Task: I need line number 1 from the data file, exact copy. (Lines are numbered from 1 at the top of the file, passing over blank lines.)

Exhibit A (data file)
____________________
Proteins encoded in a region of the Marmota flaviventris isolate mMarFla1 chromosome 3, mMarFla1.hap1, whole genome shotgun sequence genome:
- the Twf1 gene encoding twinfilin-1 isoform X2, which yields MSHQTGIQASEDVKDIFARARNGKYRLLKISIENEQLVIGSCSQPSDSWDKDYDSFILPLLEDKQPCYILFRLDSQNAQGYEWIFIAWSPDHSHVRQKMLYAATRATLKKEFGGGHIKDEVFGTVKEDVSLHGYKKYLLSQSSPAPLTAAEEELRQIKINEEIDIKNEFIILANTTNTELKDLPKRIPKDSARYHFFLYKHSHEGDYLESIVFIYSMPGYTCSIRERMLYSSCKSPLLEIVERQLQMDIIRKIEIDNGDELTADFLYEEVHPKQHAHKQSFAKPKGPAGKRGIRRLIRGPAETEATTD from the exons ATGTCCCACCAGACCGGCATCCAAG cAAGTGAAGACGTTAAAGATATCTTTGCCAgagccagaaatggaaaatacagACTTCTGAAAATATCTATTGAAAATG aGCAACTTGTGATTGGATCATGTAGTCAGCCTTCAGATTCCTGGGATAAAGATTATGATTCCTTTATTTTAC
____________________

Proteins encoded in a region of the Marmota flaviventris isolate mMarFla1 chromosome 3, mMarFla1.hap1, whole genome shotgun sequence genome: